Will BAT and Reynolds create a tobacco supergiant?
In a deal worth £38 billion ($47 billion), British American Tobacco is planning to merge with Reynolds American Tobacco, combining the biggest names in the industry including Camel, Dunhill, and Lucky Strike.
BAT has been a shareholder of Reynolds for 12 years, and now it is offering $20 billion in cash and $27 billion in shares for the American company. The merger still needs to be approved by all company directors at Reynolds.
Nigel Driffield of Warwick Business School is a Professor of International Business and is a researcher of the tobacco industry. He said of the news: "The planned takeover of Reynolds by BAT represents the final step of a process that the two companies embarked on some time ago. The markets in which these firms are the dominant players are declining, and they face ever increasing competition from Asia in seeking to develop new markets. This merger will therefore lead to further rationalisation of both RJR and BAT, and give complete access to RJR's US production facilities for BAT.
"This is likely to lead to increased production of BAT’s UK brands in the US, with fewer exports to the US from the UK. Demand in the US and UK markets has been declining for some time, with increased use of substitute products including e-cigarettes.
"For some time now US and UK tobacco firms have come under pressure at home from health groups as they seek new markets, and they face increased market penetration from Asian and European firms who receive less adverse comment at home for seeking to expand into developing countries. This merger is therefore the next stage in moves to reduce the cost base in the UK and US."
Clik here for more on Professor Driffield's research on the tobacco industry.
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Ultium Cells LLC/Li-Cycle: Sustainable Battery Manufacturing
Ultium Cells LLC - a joint venture between General Motors and LG Energy Solutions - has announced its latest collaboration with Li-Cycle. Joining forces the two have set ambitions to expand recycling in North America, recycling up to 100% of the scrap materials in battery cell manufacturing
What is Ultium Cells LLC?
Announcing their partnership in December 2019, General Motors (GM) and LG Energy Solutions established Ultium Cells LLC with a mission to “ensure excellence of Battery Cell Manufacturing through implementation of best practices from each company to contribute [to the] expansion of a Zero Emission propulsion on a global scale.”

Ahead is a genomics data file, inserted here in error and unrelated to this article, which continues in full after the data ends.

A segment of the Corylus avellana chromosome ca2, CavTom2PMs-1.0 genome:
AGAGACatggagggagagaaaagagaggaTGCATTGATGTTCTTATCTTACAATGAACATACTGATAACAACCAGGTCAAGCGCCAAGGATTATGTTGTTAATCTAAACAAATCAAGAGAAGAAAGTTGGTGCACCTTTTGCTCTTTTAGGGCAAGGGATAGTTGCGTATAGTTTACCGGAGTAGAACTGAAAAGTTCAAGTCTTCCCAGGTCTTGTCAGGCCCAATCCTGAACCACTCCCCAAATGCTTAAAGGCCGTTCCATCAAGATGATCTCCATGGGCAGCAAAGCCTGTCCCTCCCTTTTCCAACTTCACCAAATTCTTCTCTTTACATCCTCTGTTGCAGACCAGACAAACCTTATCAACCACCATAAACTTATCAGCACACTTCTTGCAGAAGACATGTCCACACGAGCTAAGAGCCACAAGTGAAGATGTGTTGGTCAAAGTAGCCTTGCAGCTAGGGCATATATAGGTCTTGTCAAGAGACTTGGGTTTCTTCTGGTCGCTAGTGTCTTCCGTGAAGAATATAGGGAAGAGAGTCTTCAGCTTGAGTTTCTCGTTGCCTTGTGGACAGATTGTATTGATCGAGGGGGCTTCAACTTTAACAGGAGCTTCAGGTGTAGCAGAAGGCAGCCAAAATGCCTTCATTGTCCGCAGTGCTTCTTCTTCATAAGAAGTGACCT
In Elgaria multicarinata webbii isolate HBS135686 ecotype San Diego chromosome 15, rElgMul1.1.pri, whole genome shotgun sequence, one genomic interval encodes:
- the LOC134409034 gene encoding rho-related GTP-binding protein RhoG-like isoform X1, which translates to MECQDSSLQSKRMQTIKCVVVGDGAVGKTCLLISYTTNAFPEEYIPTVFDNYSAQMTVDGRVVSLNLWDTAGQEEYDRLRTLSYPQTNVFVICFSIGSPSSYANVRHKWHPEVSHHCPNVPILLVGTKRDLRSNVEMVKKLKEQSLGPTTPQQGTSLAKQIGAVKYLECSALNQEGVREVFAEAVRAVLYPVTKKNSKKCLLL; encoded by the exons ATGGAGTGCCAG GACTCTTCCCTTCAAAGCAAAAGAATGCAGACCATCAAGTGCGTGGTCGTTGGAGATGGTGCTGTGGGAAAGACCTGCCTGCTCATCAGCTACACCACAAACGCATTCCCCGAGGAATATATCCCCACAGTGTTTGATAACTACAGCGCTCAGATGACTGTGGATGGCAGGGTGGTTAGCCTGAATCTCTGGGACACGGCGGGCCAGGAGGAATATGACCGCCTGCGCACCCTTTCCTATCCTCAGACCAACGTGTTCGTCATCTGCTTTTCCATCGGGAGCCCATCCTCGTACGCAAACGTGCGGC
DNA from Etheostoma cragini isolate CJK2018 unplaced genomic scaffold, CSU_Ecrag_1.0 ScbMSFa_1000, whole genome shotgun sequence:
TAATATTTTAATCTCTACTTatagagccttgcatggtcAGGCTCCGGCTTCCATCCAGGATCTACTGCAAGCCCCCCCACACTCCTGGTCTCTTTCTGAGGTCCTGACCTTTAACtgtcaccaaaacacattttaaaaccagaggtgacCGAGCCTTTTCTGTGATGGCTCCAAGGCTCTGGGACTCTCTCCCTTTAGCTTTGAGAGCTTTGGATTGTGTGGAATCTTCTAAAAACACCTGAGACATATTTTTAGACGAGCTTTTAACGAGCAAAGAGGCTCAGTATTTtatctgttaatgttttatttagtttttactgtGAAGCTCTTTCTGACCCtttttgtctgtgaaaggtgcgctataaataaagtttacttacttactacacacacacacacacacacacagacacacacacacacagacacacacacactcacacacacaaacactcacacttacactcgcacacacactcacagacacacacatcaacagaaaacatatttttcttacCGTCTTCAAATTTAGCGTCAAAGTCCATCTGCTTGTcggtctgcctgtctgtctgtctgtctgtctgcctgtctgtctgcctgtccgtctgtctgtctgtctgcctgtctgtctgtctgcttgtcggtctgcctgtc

Who is Li-Cycle?
Founded in 2016, Li-Cycle leverages innovative solutions to address emerging and urgent challenges around the world.
As the use of Lithium-ion rechargeable batteries in automotive, industrial energy storage, and consumer electronic applications rises, Li-Cycle believes that “the world needs improved technology and supply chain innovations to better recycle these batteries, while also meeting the rapidly growing demand for critical and scarce battery-grade materials.”
Why are Ultium Cells LLC and Li-Cycle join forces?
By joining forces to expand the recycling of scrap materials in battery cell manufacturing in North America, the new recycling process will allow Ultium Cells LLC to recycle cobalt, nickel, lithium, graphite, copper, manganese and aluminum.
“95% of these materials can be used in the production of new batteries or for adjacent industries,” says GM, who explains that the new hydrometallurgical process emits 30% less greenhouse gases (GHGs) than traditional processes, minimising the environmental impact. Use of this process will begin later in the year (2021).
"Our combined efforts with Ultium Cells will be instrumental in redirecting battery manufacturing scrap from landfills and returning a substantial amount of valuable battery-grade materials back into the battery supply chain. This partnership is a critical step forward in advancing our proven lithium-ion resource recovery technology as a more sustainable alternative to mining, " said Ajay Kochhar, President, CEO and co-founder of Li-Cycle.
"GM's zero-waste initiative aims to divert more than 90% of its manufacturing waste from landfills and incineration globally by 2025. Now, we're going to work closely with Ultium Cells and Li-Cycle to help the industry get even better use out of the materials,” added Ken Morris, Vice President of Electric and Autonomous Vehicles, GM.
Since 2013, GM has recycled or reused 100% of the battery packs it has received from customers, with most current GM EVs repaired with refurbished packs.
"We strive to make more with less waste and energy expended. This is a crucial step in improving the sustainability of our components and manufacturing processes,” concluded Thomas Gallagher, Chief Operating Officer, Ultium Cells LLC.